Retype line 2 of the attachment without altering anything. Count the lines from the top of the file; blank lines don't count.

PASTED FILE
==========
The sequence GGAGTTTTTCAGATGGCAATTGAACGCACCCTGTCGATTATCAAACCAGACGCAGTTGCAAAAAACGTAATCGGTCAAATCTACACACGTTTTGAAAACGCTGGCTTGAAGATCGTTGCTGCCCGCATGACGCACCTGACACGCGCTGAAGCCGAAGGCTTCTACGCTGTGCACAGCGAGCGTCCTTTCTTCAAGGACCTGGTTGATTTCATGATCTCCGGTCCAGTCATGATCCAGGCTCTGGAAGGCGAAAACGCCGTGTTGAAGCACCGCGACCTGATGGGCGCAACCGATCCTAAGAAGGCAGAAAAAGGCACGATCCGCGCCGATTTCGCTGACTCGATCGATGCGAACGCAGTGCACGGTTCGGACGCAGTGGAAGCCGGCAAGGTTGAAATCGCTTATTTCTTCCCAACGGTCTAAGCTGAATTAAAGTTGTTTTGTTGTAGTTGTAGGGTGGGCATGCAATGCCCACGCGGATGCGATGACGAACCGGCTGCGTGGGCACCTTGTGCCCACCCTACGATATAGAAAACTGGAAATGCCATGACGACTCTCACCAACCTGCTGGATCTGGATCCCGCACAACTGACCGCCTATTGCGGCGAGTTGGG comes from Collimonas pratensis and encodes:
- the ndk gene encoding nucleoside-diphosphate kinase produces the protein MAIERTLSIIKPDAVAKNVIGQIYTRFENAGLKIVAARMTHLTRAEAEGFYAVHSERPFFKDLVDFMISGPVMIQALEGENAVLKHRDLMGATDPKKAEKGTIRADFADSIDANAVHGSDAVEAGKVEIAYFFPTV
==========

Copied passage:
- the ndk gene encoding nucleoside-diphosphate kinase produces the protein MAIERTLSIIKPDAVAKNVIGQIYTRFENAGLKIVAARMTHLTRAEAEGFYAVHSERPFFKDLVDFMISGPVMIQALEGENAVLKHRDLMGATDPKKAEKGTIRADFADSIDANAVHGSDAVEAGKVEIAYFFPTV